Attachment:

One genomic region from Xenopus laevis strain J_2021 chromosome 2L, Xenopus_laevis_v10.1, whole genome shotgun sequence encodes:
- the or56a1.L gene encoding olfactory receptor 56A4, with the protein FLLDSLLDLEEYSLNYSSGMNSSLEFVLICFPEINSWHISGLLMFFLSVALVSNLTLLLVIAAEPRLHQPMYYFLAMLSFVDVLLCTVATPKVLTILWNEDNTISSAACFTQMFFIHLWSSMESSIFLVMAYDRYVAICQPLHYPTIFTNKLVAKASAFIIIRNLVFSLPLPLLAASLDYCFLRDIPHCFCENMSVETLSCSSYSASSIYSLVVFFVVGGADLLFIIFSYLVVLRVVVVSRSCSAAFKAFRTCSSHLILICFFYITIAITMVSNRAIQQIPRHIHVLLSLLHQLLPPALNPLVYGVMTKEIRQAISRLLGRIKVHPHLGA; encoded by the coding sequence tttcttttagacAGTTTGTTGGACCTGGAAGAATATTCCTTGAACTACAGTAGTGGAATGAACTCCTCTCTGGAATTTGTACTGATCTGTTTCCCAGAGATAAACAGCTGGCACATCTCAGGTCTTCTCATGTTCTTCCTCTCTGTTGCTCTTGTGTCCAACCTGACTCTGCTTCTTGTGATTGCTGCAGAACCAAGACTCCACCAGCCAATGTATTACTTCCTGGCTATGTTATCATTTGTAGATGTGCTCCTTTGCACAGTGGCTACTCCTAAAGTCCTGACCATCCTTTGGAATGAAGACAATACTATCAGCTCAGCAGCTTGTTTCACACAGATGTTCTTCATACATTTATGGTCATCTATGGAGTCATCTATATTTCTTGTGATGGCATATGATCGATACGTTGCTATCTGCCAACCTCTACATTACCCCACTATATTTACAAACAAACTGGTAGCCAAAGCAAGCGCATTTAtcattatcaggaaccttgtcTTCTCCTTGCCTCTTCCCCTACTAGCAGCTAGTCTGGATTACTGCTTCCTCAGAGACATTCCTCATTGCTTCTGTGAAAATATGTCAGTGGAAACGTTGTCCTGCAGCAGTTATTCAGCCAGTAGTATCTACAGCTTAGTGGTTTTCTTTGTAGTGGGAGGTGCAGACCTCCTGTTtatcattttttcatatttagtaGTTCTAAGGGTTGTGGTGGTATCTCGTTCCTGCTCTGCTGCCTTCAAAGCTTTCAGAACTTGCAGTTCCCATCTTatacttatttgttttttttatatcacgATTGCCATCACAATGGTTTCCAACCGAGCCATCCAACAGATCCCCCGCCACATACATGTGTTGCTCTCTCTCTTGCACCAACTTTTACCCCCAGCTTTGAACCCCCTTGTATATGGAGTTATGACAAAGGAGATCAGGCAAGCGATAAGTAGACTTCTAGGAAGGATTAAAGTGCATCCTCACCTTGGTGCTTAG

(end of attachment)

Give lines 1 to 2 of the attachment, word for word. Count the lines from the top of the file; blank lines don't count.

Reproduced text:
One genomic region from Xenopus laevis strain J_2021 chromosome 2L, Xenopus_laevis_v10.1, whole genome shotgun sequence encodes:
- the or56a1.L gene encoding olfactory receptor 56A4, with the protein FLLDSLLDLEEYSLNYSSGMNSSLEFVLICFPEINSWHISGLLMFFLSVALVSNLTLLLVIAAEPRLHQPMYYFLAMLSFVDVLLCTVATPKVLTILWNEDNTISSAACFTQMFFIHLWSSMESSIFLVMAYDRYVAICQPLHYPTIFTNKLVAKASAFIIIRNLVFSLPLPLLAASLDYCFLRDIPHCFCENMSVETLSCSSYSASSIYSLVVFFVVGGADLLFIIFSYLVVLRVVVVSRSCSAAFKAFRTCSSHLILICFFYITIAITMVSNRAIQQIPRHIHVLLSLLHQLLPPALNPLVYGVMTKEIRQAISRLLGRIKVHPHLGA; encoded by the coding sequence tttcttttagacAGTTTGTTGGACCTGGAAGAATATTCCTTGAACTACAGTAGTGGAATGAACTCCTCTCTGGAATTTGTACTGATCTGTTTCCCAGAGATAAACAGCTGGCACATCTCAGGTCTTCTCATGTTCTTCCTCTCTGTTGCTCTTGTGTCCAACCTGACTCTGCTTCTTGTGATTGCTGCAGAACCAAGACTCCACCAGCCAATGTATTACTTCCTGGCTATGTTATCATTTGTAGATGTGCTCCTTTGCACAGTGGCTACTCCTAAAGTCCTGACCATCCTTTGGAATGAAGACAATACTATCAGCTCAGCAGCTTGTTTCACACAGATGTTCTTCATACATTTATGGTCATCTATGGAGTCATCTATATTTCTTGTGATGGCATATGATCGATACGTTGCTATCTGCCAACCTCTACATTACCCCACTATATTTACAAACAAACTGGTAGCCAAAGCAAGCGCATTTAtcattatcaggaaccttgtcTTCTCCTTGCCTCTTCCCCTACTAGCAGCTAGTCTGGATTACTGCTTCCTCAGAGACATTCCTCATTGCTTCTGTGAAAATATGTCAGTGGAAACGTTGTCCTGCAGCAGTTATTCAGCCAGTAGTATCTACAGCTTAGTGGTTTTCTTTGTAGTGGGAGGTGCAGACCTCCTGTTtatcattttttcatatttagtaGTTCTAAGGGTTGTGGTGGTATCTCGTTCCTGCTCTGCTGCCTTCAAAGCTTTCAGAACTTGCAGTTCCCATCTTatacttatttgttttttttatatcacgATTGCCATCACAATGGTTTCCAACCGAGCCATCCAACAGATCCCCCGCCACATACATGTGTTGCTCTCTCTCTTGCACCAACTTTTACCCCCAGCTTTGAACCCCCTTGTATATGGAGTTATGACAAAGGAGATCAGGCAAGCGATAAGTAGACTTCTAGGAAGGATTAAAGTGCATCCTCACCTTGGTGCTTAG